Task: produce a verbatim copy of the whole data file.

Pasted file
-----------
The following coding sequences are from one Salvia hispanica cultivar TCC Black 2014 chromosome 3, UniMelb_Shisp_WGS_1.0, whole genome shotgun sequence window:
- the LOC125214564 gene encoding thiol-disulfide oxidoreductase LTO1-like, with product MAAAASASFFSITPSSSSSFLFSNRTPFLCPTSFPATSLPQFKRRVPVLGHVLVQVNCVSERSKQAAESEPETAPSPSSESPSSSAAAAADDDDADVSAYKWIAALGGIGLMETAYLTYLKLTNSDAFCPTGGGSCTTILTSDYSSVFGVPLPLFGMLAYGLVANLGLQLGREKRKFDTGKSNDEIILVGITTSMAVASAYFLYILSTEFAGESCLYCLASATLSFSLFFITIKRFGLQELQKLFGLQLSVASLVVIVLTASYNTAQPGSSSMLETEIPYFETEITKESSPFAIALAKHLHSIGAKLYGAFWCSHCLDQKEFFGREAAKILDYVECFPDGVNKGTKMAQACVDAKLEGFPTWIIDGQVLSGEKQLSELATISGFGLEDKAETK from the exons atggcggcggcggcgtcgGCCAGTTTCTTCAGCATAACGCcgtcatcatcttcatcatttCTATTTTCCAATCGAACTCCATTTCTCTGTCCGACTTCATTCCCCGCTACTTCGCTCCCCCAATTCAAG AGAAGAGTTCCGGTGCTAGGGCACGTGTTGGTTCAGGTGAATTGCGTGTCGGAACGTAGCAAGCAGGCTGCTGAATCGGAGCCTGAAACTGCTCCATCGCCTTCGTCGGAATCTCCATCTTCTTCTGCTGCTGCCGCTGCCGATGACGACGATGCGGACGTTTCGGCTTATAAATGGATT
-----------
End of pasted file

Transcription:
The following coding sequences are from one Salvia hispanica cultivar TCC Black 2014 chromosome 3, UniMelb_Shisp_WGS_1.0, whole genome shotgun sequence window:
- the LOC125214564 gene encoding thiol-disulfide oxidoreductase LTO1-like, with product MAAAASASFFSITPSSSSSFLFSNRTPFLCPTSFPATSLPQFKRRVPVLGHVLVQVNCVSERSKQAAESEPETAPSPSSESPSSSAAAAADDDDADVSAYKWIAALGGIGLMETAYLTYLKLTNSDAFCPTGGGSCTTILTSDYSSVFGVPLPLFGMLAYGLVANLGLQLGREKRKFDTGKSNDEIILVGITTSMAVASAYFLYILSTEFAGESCLYCLASATLSFSLFFITIKRFGLQELQKLFGLQLSVASLVVIVLTASYNTAQPGSSSMLETEIPYFETEITKESSPFAIALAKHLHSIGAKLYGAFWCSHCLDQKEFFGREAAKILDYVECFPDGVNKGTKMAQACVDAKLEGFPTWIIDGQVLSGEKQLSELATISGFGLEDKAETK from the exons atggcggcggcggcgtcgGCCAGTTTCTTCAGCATAACGCcgtcatcatcttcatcatttCTATTTTCCAATCGAACTCCATTTCTCTGTCCGACTTCATTCCCCGCTACTTCGCTCCCCCAATTCAAG AGAAGAGTTCCGGTGCTAGGGCACGTGTTGGTTCAGGTGAATTGCGTGTCGGAACGTAGCAAGCAGGCTGCTGAATCGGAGCCTGAAACTGCTCCATCGCCTTCGTCGGAATCTCCATCTTCTTCTGCTGCTGCCGCTGCCGATGACGACGATGCGGACGTTTCGGCTTATAAATGGATT